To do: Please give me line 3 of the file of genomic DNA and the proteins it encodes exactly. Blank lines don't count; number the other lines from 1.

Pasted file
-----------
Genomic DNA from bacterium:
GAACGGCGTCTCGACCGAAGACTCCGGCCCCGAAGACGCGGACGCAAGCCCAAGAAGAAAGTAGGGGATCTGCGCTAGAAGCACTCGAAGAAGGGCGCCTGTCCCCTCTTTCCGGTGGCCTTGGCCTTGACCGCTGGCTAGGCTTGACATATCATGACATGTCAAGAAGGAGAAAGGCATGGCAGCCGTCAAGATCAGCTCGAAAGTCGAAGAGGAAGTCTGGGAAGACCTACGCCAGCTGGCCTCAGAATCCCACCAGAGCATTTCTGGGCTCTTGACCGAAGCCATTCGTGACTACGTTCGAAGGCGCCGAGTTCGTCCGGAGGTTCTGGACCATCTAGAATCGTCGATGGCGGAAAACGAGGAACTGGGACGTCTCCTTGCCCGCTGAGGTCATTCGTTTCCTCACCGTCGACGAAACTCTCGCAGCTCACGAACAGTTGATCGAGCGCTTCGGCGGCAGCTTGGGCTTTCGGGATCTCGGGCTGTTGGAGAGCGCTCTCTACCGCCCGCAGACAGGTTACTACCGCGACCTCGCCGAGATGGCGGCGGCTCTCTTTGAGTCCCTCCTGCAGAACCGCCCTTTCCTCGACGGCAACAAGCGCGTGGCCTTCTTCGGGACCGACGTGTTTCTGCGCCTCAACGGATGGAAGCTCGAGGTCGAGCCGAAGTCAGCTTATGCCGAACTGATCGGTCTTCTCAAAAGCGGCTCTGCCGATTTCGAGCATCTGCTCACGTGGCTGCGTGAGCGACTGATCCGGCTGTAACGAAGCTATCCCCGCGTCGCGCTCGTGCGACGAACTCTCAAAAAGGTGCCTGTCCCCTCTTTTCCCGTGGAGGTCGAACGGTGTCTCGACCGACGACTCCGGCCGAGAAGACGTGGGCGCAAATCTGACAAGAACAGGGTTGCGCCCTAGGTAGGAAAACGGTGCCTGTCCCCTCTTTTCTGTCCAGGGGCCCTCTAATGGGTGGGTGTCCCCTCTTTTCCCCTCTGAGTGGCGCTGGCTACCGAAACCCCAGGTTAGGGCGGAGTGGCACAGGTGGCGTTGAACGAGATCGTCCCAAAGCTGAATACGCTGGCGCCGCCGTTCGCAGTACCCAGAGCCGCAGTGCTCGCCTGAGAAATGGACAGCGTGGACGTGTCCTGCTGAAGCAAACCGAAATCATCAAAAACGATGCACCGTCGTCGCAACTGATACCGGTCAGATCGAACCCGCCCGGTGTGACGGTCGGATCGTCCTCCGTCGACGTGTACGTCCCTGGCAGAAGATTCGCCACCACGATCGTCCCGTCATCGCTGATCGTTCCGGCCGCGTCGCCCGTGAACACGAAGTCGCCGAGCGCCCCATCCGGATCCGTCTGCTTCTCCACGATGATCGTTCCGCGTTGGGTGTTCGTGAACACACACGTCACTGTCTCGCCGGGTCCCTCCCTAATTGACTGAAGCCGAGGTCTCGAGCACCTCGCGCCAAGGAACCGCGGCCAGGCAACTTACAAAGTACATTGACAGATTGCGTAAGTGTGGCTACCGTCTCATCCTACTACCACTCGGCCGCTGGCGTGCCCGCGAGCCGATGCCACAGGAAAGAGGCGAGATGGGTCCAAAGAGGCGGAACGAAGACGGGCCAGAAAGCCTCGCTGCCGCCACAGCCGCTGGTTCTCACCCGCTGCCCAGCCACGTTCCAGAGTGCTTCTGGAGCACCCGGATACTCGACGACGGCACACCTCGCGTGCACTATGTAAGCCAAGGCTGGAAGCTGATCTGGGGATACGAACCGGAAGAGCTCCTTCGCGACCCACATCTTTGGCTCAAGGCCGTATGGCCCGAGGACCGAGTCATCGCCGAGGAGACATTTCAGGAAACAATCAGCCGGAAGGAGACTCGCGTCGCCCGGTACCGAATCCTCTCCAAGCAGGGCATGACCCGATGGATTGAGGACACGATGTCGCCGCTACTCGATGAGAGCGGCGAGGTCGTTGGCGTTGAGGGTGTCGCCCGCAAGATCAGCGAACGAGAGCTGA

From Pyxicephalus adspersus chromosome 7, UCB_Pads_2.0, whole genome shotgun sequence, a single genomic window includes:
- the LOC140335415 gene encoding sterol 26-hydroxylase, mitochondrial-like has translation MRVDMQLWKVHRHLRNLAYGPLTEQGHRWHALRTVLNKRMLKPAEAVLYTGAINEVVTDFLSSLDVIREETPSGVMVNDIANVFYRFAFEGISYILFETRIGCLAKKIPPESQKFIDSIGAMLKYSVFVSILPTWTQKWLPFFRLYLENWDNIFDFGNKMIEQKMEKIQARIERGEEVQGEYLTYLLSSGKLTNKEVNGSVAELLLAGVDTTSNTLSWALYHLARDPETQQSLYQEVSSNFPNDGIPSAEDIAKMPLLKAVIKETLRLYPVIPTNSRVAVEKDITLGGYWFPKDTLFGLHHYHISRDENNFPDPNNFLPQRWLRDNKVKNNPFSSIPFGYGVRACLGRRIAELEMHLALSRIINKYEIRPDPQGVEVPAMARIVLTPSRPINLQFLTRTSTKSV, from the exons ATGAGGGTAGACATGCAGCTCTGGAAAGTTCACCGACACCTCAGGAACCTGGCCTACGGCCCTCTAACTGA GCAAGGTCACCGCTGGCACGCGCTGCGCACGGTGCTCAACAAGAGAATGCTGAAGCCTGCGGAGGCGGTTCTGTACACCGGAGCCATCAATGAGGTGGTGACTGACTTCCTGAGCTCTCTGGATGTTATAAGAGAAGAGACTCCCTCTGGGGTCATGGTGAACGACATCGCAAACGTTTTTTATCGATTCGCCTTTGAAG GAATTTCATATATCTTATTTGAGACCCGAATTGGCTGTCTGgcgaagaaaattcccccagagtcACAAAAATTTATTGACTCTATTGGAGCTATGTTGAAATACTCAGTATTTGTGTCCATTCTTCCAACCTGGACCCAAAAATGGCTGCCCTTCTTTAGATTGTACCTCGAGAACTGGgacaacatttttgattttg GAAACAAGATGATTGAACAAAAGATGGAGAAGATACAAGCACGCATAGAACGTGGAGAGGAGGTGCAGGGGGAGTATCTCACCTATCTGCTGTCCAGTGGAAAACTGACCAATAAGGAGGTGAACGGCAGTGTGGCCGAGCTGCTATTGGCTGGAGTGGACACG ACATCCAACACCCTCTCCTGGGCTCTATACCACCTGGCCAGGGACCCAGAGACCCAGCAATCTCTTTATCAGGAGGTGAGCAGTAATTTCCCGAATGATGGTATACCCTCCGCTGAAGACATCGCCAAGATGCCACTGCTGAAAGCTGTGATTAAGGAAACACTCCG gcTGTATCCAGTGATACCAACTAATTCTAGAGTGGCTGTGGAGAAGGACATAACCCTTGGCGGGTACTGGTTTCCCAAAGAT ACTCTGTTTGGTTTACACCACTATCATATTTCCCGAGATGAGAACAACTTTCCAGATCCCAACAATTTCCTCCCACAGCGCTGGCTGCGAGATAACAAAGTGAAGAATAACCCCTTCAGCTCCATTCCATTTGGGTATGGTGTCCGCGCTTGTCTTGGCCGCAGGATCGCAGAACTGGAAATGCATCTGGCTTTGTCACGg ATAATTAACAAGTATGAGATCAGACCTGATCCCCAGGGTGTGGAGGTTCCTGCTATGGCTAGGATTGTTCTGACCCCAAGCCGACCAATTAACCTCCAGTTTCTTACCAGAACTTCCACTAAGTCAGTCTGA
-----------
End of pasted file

From Pyxicephalus adspersus chromosome 7, UCB_Pads_2.0, whole genome shotgun sequence, a single genomic window includes: